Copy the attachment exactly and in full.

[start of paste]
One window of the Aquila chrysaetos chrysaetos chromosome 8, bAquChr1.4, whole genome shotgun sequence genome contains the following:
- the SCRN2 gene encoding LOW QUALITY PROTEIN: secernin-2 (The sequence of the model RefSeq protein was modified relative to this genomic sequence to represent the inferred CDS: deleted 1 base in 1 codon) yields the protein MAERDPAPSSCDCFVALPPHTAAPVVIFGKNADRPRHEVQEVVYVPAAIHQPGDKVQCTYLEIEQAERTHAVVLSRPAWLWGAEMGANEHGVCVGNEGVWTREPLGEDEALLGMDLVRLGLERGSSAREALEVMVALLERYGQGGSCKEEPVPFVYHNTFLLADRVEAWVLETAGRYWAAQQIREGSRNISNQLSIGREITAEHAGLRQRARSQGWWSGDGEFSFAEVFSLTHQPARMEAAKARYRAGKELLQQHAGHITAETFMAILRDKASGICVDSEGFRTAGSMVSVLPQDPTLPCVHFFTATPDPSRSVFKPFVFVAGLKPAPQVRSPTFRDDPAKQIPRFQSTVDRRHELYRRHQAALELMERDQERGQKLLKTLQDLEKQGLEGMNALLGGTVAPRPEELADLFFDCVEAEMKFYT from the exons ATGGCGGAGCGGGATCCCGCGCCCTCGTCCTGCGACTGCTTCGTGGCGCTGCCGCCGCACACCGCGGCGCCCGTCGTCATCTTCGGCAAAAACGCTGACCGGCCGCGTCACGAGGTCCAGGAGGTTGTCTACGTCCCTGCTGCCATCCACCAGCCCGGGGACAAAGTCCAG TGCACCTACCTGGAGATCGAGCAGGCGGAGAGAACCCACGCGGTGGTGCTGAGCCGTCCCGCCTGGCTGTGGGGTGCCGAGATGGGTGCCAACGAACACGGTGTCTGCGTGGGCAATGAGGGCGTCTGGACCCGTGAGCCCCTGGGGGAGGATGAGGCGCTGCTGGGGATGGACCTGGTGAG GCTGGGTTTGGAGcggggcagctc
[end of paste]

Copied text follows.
One window of the Aquila chrysaetos chrysaetos chromosome 8, bAquChr1.4, whole genome shotgun sequence genome contains the following:
- the SCRN2 gene encoding LOW QUALITY PROTEIN: secernin-2 (The sequence of the model RefSeq protein was modified relative to this genomic sequence to represent the inferred CDS: deleted 1 base in 1 codon) yields the protein MAERDPAPSSCDCFVALPPHTAAPVVIFGKNADRPRHEVQEVVYVPAAIHQPGDKVQCTYLEIEQAERTHAVVLSRPAWLWGAEMGANEHGVCVGNEGVWTREPLGEDEALLGMDLVRLGLERGSSAREALEVMVALLERYGQGGSCKEEPVPFVYHNTFLLADRVEAWVLETAGRYWAAQQIREGSRNISNQLSIGREITAEHAGLRQRARSQGWWSGDGEFSFAEVFSLTHQPARMEAAKARYRAGKELLQQHAGHITAETFMAILRDKASGICVDSEGFRTAGSMVSVLPQDPTLPCVHFFTATPDPSRSVFKPFVFVAGLKPAPQVRSPTFRDDPAKQIPRFQSTVDRRHELYRRHQAALELMERDQERGQKLLKTLQDLEKQGLEGMNALLGGTVAPRPEELADLFFDCVEAEMKFYT from the exons ATGGCGGAGCGGGATCCCGCGCCCTCGTCCTGCGACTGCTTCGTGGCGCTGCCGCCGCACACCGCGGCGCCCGTCGTCATCTTCGGCAAAAACGCTGACCGGCCGCGTCACGAGGTCCAGGAGGTTGTCTACGTCCCTGCTGCCATCCACCAGCCCGGGGACAAAGTCCAG TGCACCTACCTGGAGATCGAGCAGGCGGAGAGAACCCACGCGGTGGTGCTGAGCCGTCCCGCCTGGCTGTGGGGTGCCGAGATGGGTGCCAACGAACACGGTGTCTGCGTGGGCAATGAGGGCGTCTGGACCCGTGAGCCCCTGGGGGAGGATGAGGCGCTGCTGGGGATGGACCTGGTGAG GCTGGGTTTGGAGcggggcagctc